Over the last two decades Bobi Wine’s musical output has been filled with songs about these issues and they have inspired a fervent following.
‘He understands us’
Twenty-three-year-old law student Marion Kirabo is vying to be a local councillor and she is one of his supporters.
“Even before his political life he was someone the youth could identify with,” she says.
“Especially through his music, you could clearly see that he understood the social issues that young people were facing, especially young people from the ghetto.”
When President Museveni came to power in 1986, Bobi Wine was just about to turn four, and living in Kanoni.
14 January 2021
- 18.1mpeople have registered to vote
- 11candidates are running for president
- 1of the candidates is a woman, Nancy Kalembe
- 5elected terms so far for Yoweri Museveni
- 50% plus 1votes needed for a candidate to avoid a run-off election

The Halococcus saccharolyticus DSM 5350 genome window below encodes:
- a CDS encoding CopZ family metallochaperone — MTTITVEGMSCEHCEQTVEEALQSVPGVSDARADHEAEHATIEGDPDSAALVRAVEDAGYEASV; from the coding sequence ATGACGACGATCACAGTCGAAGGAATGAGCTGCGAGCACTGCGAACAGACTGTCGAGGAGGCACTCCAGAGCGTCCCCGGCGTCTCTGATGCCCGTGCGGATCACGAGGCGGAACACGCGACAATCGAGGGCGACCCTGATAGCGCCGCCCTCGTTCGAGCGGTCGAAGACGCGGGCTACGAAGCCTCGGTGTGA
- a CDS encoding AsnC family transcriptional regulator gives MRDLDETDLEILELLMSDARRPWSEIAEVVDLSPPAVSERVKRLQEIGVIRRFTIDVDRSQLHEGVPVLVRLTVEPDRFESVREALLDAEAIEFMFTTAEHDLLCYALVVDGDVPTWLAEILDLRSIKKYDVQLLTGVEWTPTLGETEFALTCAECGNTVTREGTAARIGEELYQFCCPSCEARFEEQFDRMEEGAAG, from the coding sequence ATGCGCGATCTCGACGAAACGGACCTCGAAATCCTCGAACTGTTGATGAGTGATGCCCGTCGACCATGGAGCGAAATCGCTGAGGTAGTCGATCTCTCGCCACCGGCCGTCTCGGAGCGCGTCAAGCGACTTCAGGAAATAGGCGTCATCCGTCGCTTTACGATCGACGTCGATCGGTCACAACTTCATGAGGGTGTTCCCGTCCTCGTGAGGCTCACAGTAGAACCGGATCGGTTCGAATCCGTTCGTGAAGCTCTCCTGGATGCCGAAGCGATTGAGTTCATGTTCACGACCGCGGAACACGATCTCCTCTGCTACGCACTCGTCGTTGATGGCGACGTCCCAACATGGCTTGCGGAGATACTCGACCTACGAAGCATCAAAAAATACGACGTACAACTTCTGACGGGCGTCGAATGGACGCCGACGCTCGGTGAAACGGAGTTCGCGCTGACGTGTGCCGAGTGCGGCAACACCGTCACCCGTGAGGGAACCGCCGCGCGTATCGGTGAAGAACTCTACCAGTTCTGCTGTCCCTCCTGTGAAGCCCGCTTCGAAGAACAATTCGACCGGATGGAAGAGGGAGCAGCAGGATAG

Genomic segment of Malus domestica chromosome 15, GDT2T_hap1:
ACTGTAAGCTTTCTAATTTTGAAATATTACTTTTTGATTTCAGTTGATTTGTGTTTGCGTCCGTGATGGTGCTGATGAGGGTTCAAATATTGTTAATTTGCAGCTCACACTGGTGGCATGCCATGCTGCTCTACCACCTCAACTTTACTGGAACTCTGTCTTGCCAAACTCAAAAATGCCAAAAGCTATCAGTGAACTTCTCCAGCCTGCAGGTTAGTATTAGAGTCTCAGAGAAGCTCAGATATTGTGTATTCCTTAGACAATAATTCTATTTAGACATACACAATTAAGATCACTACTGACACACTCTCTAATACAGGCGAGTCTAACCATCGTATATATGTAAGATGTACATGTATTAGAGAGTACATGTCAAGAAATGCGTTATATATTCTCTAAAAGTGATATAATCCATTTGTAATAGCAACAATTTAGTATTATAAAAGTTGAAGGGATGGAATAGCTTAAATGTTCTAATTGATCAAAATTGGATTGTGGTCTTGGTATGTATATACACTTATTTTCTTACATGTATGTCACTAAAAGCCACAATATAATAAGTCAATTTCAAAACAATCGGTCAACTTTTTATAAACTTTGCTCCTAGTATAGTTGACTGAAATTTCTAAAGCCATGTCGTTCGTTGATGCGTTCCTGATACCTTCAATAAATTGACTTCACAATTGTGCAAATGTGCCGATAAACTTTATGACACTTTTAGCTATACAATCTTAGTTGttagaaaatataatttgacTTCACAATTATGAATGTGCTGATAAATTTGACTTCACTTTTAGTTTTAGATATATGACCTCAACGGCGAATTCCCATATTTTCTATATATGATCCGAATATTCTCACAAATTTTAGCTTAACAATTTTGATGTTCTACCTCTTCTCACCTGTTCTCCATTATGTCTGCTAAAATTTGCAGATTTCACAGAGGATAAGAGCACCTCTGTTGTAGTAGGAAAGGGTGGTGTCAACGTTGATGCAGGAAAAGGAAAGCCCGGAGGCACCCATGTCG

- 529MPs will also be elected
Source: Uganda electoral commission
Central Uganda had been the battleground of the bush war that brought Mr Museveni’s rebel National Resistance Army, and its political wing, the National Resistance Movement (NRM), to power.
Bobi Wine’s grandfather, Yozefu Walakira, was part of a different rebel contingent but from time to time during the conflict hosted Mr Museveni in his house.
Walakira died during the civil war after being injured when his home was bombed – an attack which also killed three family members.
Bobi Wine’s family later moved to Kampala, his mother Margaret Nalunkuuma, a nurse, was the main breadwinner and bought land in the Kamwokya slum where the musician lived and built his now world-famous recording studio.
Some of his primary and secondary schools were often within walking distance from Kamwokya.
As a teenager he discovered a passion for the arts, but when he first attended the prestigious Makerere University he started out studying for a social sciences degree. After one semester he switched courses and took on music, dance and drama, earning a diploma from the university in 2003.